Leighton plans to revise medical marijuana ordinance

Fearing its local medical marijuana ordinance is out of date, the Leighton Township Board agreed to seek more information in light of new state laws.

The board Thursday evening was supposed to hear a presentation from Anthony Neely, but he was a no-show for the second straight month. Instead, board members talked about the issue after reviewing information received from attorney Cliff Bloom, who recommended the local ordinance be modified.

State law changed about a year ago when the State Legislature passed a bill that allows local municipalities to decide whether medical marijuana dispensaries, processing and distribution facilities will be permitted within their borders. The state law passed by voters in 2008 permits individuals to grow, sell and provide marijuana to qualified patients under strict conditions. However, monitoring the compliance is very difficult.

Leighton has received inquiries about setting up shops within the township, but it would have to adopt a local medical marijuana ordinance to permit it.

“It’s my understanding that our local ordinance is null and void because of the state laws,” said Clerk Mary Lou Nieuwenhuis.

Supervisor Steve Deer said the situation is not that dire, but he agreed with recommendations to examine the current ordinance and consider revisions.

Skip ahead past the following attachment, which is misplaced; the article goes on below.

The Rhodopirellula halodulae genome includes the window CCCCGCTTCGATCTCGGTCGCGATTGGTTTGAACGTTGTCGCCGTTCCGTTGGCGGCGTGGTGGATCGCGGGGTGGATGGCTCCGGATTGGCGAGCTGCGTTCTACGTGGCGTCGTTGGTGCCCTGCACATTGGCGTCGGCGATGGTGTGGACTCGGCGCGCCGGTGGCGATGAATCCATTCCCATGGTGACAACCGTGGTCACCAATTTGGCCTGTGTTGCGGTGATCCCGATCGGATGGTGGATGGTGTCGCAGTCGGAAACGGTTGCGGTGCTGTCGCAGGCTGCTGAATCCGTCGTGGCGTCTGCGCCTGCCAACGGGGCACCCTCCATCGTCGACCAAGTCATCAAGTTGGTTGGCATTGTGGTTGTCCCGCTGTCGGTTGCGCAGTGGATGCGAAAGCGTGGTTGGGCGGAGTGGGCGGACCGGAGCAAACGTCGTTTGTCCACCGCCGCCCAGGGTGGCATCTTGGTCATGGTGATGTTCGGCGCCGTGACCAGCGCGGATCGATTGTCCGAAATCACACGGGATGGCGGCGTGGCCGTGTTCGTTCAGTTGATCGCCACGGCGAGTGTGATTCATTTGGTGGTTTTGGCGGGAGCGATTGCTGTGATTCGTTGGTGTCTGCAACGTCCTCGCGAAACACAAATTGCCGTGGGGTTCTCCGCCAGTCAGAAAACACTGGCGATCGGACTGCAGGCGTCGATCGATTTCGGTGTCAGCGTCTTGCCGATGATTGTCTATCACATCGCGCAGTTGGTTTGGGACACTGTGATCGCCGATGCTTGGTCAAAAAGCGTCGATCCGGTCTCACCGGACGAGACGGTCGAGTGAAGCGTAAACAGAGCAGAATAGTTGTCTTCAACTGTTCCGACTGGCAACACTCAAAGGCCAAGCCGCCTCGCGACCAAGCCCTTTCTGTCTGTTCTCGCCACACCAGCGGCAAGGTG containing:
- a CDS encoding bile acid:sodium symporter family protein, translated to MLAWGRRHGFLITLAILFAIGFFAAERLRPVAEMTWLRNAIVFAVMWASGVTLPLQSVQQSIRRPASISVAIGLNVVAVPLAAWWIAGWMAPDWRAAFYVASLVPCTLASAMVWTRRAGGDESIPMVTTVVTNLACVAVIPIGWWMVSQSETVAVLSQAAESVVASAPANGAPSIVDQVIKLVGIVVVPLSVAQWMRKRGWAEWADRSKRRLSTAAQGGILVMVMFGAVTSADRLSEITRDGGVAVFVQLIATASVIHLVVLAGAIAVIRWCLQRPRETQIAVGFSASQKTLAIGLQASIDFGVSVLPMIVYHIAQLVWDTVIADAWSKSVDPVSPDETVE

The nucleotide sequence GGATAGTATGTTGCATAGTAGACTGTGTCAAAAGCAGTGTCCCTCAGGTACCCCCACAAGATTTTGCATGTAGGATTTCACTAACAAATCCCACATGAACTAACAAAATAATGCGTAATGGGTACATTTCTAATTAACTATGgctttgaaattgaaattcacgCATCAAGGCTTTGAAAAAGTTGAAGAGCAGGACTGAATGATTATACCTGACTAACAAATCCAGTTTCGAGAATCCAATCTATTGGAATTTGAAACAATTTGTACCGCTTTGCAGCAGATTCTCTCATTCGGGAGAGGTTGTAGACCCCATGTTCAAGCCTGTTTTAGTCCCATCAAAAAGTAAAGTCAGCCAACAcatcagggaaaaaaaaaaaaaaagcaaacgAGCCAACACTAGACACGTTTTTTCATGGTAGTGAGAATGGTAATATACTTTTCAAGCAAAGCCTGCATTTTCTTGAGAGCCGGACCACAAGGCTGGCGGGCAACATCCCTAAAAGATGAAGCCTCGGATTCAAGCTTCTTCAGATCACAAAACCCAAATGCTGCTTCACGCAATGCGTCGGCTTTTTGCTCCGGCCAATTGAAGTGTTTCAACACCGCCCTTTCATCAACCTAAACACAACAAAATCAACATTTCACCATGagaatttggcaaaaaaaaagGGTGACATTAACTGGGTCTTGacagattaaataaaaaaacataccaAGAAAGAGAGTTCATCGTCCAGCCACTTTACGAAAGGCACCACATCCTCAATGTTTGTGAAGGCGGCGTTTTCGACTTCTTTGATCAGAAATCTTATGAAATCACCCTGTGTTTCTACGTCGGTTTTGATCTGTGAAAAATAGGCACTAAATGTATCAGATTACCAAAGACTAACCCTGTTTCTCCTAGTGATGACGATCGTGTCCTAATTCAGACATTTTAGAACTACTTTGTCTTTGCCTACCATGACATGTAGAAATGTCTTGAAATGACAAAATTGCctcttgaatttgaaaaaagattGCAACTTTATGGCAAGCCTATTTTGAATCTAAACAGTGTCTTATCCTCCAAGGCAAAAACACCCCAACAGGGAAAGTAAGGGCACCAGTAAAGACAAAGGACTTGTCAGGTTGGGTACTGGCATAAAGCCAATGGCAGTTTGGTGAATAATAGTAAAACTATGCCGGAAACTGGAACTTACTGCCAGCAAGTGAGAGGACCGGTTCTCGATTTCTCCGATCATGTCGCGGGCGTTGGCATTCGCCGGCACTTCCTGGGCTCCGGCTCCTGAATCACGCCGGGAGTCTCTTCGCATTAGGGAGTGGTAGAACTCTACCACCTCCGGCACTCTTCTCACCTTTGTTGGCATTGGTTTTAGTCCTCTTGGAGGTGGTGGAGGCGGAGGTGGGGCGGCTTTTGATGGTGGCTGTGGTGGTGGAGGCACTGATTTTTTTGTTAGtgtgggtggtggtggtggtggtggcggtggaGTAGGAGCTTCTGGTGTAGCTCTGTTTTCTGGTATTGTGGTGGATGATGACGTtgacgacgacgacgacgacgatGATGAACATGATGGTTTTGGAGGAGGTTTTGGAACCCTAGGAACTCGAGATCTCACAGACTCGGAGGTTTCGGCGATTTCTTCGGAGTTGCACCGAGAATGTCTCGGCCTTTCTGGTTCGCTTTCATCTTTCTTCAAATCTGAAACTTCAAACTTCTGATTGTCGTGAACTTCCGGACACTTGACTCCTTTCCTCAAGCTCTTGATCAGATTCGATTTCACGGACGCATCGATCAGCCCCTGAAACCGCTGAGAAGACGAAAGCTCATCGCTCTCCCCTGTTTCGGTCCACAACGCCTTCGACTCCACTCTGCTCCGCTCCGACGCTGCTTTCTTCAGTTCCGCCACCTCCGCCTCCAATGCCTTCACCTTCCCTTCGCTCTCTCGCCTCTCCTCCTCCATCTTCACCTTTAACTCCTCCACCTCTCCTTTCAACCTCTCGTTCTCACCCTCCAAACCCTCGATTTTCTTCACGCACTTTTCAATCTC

Watson Township is beginning to take steps toward adopting a new ordinance permitting medical marijuana facilities and a joint meeting between the Township Board and Planning Commission is slated for next month.

In other business at Thursday night’s meeting, the Township Board:

• Was told by Fire Chief Tony Banas that he is not sold yet on the new 800 mhz radios and pagers now being used county-wide.

“As of now, I’m a little disappointed,” he said. “Speaking personally, I think it’s a step back.”

Banas also reported he recently earned certification for Fire Inspector II after passing a course.

• Agreed to make the top road priority for 2018 the engineering for reconstruction and eventually paving of 1.4 miles of 144th Avenue east of Kalamazoo Avenue. Paving cost has been estimated at $250,000.

• Was told by Deer that the number of building permits for the year to date has been 45 at a total value of almost $12.5 million.

• Agreed to have Deer ask the Allegan County Road Commission to permit use of golf carts and off-road vehicles on 145th Avenue on the south side of Green Lake. A two-year trial for nearby roads with 25 mph speed limits has proven to be successful.

• Approved the appointments of Scott Chestnut and Harry DeHaan to the Planning Commission and Dave Gould and Jonathan Roodvoets to the Zoning Board of Appeals, with Steve Shoemaker as an alternate. All are for three-year terms.



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